Tea Party Loses Education SPLOST Debate at Sope Creek Elementary

What is the Education SPLOST about? Where can I find the facts? Can I vote by mail?

Commissioner Bob Ott and School Board member Scott Sweeney held a joint town hall meeting at Sope Creek Elementary School last Tuesday. Commissioner Ott explained the new bridge over Sope Creek (http://eastcobb.patch.com/articles/sope-creek-bridge-plans-unveiled.) Mr. Sweeney explained the history of the Education SPLOST (Special Purpose Local Option Sales Tax) and the newest one (SPLOST4) that is up for renewal on March 19. 

For instance, Mr. Sweeney said that before the first Education SPLOST, the normal way to fund capital improvements to the school system was through bond issues. In 1995, $221 million was raised in a bond issue for schools. The interest was $92 million. Education SPLOST4 is a five-year, 1-percent sales tax. It is not a new tax or an increased tax. It is a continuation of the Education SPLOST tax that has been in existence since 1995. Also, about 30 percent of the tax is paid by non-Cobb residents who live outside the county but work or shop in Cobb.

Both presentations were clear and informative. Both speakers answered questions from the audience. The only folks who weren’t informed or clear going into the meeting or leaving it were the small group of Tea Partiers who show up at most public meetings. They passed out an article from the East Cobber magazine where they had vented their misrepresentations and ignorance.

The Tea people complained that the election cost of about $300,000 was excessive. The audience understood that the Education SPLOST was going to save tens of millions of dollars, if not hundreds of millions of dollars to Cobb taxpayers. The Tea people wanted to save a little now and spend a lot later (penny wise, pound foolish). The process of selecting projects was also criticized as flawed with no specifics given or alternative method suggested.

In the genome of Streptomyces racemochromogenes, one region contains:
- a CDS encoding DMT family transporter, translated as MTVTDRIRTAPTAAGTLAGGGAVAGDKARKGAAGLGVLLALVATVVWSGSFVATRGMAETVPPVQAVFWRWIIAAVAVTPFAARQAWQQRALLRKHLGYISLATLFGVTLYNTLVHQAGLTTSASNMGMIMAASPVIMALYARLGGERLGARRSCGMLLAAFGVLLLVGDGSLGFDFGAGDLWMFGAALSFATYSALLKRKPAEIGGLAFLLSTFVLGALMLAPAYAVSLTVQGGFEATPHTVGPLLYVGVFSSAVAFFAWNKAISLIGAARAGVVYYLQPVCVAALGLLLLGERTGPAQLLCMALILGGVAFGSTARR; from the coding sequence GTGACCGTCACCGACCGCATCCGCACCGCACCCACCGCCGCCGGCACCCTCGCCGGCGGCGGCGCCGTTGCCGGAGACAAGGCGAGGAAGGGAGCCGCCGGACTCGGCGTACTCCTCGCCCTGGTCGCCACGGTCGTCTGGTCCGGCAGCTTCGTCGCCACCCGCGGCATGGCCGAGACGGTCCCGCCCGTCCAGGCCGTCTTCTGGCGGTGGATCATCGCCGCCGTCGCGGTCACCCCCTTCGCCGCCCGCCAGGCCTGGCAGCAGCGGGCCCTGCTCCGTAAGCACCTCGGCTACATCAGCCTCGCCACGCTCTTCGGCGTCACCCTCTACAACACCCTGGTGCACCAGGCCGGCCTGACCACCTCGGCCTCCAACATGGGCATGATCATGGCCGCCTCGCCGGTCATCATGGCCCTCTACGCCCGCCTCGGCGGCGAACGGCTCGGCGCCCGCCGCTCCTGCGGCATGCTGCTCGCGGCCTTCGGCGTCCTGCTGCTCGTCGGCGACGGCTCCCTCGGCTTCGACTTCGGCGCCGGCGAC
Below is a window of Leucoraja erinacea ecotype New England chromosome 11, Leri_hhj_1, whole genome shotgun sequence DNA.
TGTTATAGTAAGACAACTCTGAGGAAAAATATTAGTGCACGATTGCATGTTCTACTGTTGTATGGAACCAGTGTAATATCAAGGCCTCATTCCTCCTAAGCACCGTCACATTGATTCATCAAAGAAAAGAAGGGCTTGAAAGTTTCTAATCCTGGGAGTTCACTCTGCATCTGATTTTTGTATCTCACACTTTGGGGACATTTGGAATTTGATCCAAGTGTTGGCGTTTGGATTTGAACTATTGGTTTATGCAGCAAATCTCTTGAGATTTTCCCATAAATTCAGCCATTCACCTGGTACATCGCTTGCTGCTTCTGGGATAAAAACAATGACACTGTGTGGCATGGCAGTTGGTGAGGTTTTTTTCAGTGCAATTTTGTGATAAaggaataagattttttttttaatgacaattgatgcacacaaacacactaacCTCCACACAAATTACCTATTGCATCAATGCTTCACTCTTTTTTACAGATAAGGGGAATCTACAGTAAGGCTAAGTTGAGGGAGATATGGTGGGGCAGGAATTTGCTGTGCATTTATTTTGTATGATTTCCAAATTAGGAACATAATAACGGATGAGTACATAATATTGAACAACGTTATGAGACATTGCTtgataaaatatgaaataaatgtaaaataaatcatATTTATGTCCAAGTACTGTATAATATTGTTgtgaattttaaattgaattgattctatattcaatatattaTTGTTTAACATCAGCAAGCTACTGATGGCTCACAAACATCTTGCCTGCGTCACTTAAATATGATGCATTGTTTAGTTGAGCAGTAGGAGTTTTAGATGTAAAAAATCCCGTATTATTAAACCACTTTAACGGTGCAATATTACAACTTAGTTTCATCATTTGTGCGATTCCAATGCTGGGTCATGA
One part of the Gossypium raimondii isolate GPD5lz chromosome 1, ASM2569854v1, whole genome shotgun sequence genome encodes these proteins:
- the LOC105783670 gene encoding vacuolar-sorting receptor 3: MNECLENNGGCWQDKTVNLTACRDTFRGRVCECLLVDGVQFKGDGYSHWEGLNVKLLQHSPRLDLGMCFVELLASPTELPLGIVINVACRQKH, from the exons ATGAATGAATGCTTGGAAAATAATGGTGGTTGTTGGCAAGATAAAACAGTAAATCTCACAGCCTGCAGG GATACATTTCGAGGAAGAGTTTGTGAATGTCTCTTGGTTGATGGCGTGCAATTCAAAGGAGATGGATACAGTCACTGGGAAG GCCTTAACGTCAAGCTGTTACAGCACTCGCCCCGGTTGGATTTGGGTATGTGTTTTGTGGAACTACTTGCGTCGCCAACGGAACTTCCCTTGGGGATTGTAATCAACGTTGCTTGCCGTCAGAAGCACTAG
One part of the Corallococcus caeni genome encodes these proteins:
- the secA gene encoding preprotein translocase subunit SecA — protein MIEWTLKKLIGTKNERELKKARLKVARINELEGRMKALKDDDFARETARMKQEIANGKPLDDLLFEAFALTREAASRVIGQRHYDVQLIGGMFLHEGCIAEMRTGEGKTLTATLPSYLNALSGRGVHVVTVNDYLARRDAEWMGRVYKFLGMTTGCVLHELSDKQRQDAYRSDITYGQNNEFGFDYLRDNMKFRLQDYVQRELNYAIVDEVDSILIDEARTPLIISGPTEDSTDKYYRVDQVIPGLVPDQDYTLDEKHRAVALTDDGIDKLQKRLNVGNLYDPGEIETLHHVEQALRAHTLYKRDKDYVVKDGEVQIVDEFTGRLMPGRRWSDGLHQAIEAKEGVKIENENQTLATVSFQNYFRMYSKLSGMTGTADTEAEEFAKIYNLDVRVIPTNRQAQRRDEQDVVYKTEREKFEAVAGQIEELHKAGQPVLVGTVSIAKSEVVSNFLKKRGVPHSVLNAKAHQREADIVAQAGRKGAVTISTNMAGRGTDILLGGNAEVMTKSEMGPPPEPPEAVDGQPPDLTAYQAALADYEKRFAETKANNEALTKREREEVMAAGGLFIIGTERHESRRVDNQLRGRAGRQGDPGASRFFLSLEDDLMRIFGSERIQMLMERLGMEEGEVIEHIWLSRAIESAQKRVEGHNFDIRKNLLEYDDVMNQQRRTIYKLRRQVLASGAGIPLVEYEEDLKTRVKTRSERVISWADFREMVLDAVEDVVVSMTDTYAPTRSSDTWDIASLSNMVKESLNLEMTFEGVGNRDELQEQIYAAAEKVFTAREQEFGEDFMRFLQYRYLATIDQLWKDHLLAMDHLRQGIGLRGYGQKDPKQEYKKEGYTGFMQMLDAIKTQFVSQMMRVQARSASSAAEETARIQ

Since the first Education SPLOST, 22 new schools have been built, 551 portable classrooms have been eliminated, bond debt of $184 million was paid off in 2007. Now, Cobb County is one of the few school districts in Georgia as well as the United States that is free of long-term bond debt.

The Cobb school board has a good website about our county schools with an informative link about the facts of the Education-SPLOST, like what projects are planned in your area. http://www.cobbk12.org/

How to register and vote? The Cobb Elections board has a VERY user-friendly website: http://elections.cobbcountyga.gov/

Work on election day? Most people do—vote by mail, AKA absentee ballot: http://elections.cobbcountyga.gov/pdf/2013/AbsenteeApplication2013_Special.pdf

Can I make copies of absentee ballot request forms and take to work or church? YES.

Do I need an excuse to vote by mail—out of town, sick, etc.? NO excuse needed.

I requested a ballot two weeks ago. It took a minute to fill-out. You can fax, scan and e-mail, or put your request in the mail. A ballot should arrive in my mailbox in a week or two.

What will be on the ballot? http://elections.cobbcountyga.gov/pdf/SampleBallot/2013/2013MarSampleBallot.pdf

The Tea people lost the debate at Sope Creek because moms and dads asked good questions and got good answers about financing quality public education in Cobb County. The Tea people always vote. Most moms and dads don’t even know that there is an election March 19 about funding Cobb Schools in the most fair and efficient way possible.

Without an Education SPLOST, Cobb will have to go back to the old ways of financing capital projects—bonds that will have to be paid back through increased property taxes.


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